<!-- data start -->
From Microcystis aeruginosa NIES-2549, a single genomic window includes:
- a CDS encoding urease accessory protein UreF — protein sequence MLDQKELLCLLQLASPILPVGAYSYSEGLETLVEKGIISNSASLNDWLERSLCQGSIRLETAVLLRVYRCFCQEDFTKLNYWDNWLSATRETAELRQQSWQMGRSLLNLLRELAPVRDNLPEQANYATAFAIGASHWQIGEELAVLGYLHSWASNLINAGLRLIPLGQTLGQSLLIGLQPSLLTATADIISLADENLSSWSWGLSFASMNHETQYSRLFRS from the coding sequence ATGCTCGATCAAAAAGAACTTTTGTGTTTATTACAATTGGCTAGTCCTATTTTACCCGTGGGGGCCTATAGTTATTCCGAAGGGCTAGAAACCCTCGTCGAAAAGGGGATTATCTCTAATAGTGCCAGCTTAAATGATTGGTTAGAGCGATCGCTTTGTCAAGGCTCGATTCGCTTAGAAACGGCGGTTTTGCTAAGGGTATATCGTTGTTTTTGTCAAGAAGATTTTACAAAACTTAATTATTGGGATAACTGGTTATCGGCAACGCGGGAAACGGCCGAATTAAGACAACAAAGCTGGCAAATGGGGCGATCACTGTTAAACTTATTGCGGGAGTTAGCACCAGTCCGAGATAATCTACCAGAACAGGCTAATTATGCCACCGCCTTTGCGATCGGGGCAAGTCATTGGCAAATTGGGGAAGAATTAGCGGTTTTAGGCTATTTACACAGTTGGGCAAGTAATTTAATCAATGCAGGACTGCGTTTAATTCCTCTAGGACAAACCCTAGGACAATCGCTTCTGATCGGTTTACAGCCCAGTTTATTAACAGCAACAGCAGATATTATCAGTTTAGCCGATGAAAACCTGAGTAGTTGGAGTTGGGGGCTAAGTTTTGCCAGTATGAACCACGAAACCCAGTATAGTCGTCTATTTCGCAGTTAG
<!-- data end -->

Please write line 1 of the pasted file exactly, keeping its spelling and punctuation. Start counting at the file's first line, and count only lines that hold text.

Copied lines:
From Microcystis aeruginosa NIES-2549, a single genomic window includes: